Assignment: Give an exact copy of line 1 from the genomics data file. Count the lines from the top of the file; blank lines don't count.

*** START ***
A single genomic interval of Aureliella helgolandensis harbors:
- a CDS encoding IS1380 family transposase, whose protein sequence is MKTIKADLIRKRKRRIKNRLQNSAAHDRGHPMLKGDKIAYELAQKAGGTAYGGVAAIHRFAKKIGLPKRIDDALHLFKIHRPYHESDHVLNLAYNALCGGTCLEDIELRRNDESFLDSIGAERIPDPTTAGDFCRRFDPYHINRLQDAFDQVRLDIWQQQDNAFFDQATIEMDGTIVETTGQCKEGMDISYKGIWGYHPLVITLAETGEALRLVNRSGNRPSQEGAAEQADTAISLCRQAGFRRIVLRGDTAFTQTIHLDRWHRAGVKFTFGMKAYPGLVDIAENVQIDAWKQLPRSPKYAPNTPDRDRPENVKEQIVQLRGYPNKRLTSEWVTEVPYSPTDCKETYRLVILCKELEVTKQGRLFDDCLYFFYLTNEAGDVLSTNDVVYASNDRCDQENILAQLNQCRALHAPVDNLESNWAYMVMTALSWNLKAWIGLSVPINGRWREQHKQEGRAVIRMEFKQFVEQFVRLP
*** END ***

A single genomic interval of Aureliella helgolandensis harbors: